There was a time when the only knowledge I had of the work of acclaimed Indian director Satyajit Ray was from the music selections in Wes Anderson’s The Darjeeling Limited. A shameful fact I admit, and one that was in due need of correcting. This 1964 film is the second of Ray’s films I’ve seen now, and the first of his that has struck me as truly great. Set in 1870s India, the film opens by establishing the basics of a marriage between the beautiful but lonely Charulata (Madhabi Mukherjee), and her husband Bhupati (Shailen Mukherjee), who spends most of his time running an independent political newspaper. Their marriage is not an unhappy one, but there seems to be a recognition between the two of them that their interests don’t align all too well. He concerns himself mostly with politics, she is drawn to poetry and more artistic subjects. Charulata’s routine-consumed life is given a jolt with the arrival of Bhupati’s cousin Amal (Soumitra Chatterjee), who she senses to be a kindred artistic spirit. Their relationship proves to be beneficial to their more creative impulses, with each of them spurring the other on to put their ideas down on paper, and eventually they come to recognize that a clear romantic connection has developed between them.
Ray considered Charulata (aka The Lonely Wife) to be his personal favorite of all the films he made, and it is indeed tremendous, a romantic drama about one woman’s artistic awakening that refuses easy labels and answers. A good example of this is the character of Bhupati, who in a more conventional film would be the villain of the piece, the type of man so clearly wrong for the heroine that the viewer would find themselves actively rooting against him. While Bhupati is clearly not perfectly compatible with his wife, he’s never presented as a bad man. In fact, one of the unanticipated results of Amal and Charulata’s relationship is Bhupati’s recognition of his wife’s talent for artistic expression. Along with this multi-dimensionality to people that could have simply been thin sketches, the film is also remarkable because of its camera movements and flourishes, which complements the action by expressing the blossoming life and energy of the characters (a shot that follows Charulata moving back and forth on a swing manages to be both dizzying and entrancing in a dreamy way). For anyone interested in an introduction to Satyajit Ray, Charulata would be a wonderful first choice; now that I’ve seen and loved the film, I feel much more compelled to explore the rest of his work. 10/10.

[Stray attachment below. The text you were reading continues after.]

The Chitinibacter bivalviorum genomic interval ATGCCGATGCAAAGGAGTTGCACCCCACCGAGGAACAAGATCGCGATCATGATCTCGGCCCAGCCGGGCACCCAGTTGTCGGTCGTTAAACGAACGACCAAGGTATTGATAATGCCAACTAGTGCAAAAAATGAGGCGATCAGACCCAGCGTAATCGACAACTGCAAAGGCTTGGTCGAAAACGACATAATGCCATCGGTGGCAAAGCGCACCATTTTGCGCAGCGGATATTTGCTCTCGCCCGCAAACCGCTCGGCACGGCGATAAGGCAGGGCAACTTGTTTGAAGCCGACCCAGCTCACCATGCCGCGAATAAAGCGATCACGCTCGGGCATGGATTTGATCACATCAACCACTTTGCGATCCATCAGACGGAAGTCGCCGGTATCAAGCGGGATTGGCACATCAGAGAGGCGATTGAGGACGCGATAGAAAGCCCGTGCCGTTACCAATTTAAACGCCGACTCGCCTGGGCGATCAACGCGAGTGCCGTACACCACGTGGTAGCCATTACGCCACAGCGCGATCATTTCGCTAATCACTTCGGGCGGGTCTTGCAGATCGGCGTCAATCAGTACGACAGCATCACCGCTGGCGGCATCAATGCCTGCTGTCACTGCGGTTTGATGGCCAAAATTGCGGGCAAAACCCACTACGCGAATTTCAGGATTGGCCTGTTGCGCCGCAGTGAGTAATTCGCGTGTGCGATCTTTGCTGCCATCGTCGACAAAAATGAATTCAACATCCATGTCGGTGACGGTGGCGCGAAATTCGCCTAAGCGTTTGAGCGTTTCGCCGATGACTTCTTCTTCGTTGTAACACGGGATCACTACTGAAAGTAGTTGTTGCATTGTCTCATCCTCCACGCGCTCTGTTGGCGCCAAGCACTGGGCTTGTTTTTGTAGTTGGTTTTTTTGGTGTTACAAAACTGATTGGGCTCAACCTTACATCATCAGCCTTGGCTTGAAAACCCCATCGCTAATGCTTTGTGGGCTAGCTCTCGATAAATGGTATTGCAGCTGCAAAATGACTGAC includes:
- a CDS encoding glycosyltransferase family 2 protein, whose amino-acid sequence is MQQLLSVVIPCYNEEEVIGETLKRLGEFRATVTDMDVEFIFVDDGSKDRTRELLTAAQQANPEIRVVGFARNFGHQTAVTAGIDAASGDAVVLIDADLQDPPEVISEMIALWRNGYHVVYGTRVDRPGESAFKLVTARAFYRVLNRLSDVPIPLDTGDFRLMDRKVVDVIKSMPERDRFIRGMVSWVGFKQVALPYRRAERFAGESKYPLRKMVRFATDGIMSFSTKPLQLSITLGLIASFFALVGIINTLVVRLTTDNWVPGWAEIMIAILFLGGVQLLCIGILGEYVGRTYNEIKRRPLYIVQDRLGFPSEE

“On his neck he wore the brand of a killer. On his hip he wore vengeance.” I’m not traditionally one who puts much stock in film taglines, but this Elvis Presley vehicle from 1969 sure has a great one. Now for the important question: does the actual film live up to the promise of that tagline? Elvis plays a drifting outlaw who has abandoned his old gang in an attempt to go straight. But the past has a funny way of coming back into a person’s life, and before long Elvis has his neck branded by the gang and then left without a horse to wander the desert alone. When he does eventually make his way back to civilization, he finds himself enlisted as a temporary deputy to the local sheriff, who has been seriously wounded by the wild brother of the gang leader. At this point, the film settles down into a retelling of Rio Bravo, with the outlaw-turned-deputy taking a stand to defend the small town and bring his outlaw associates to justice.
Once you get past that great tagline, it’s tough to really work up much enthusiasm for Charro!. In the end, it’s a fairly workmanlike western with little distinguishing characteristics (Support Your Local Sheriff! has a similar narrative and came out in the same year, but that film distinguishes itself through its cheeky sense of humor). Still, there are a couple interesting points still worth mentioning. Most of the film was shot in and around the famous Old Tucson Studios, the home base for many classic westerns from the middle period of the last century, and there are some wonderful shots of the distinctly Arizonan landscape. There is also an appeal in watching Elvis attempt to branch out from the types of roles that had defined his film career. It’s the only film of his where he doesn’t sing in front of the camera (although he does sing the theme song that plays over the opening credits), and that absence puts more focus on his acting skills. Even though the persona of the stoic, bearded outlaw doesn’t exactly align perfectly with his strengths, Elvis still has a star charisma that trumps his limitations. Too bad his presence isn’t enough to elevate Charro! into a western worth remembering. 5/10.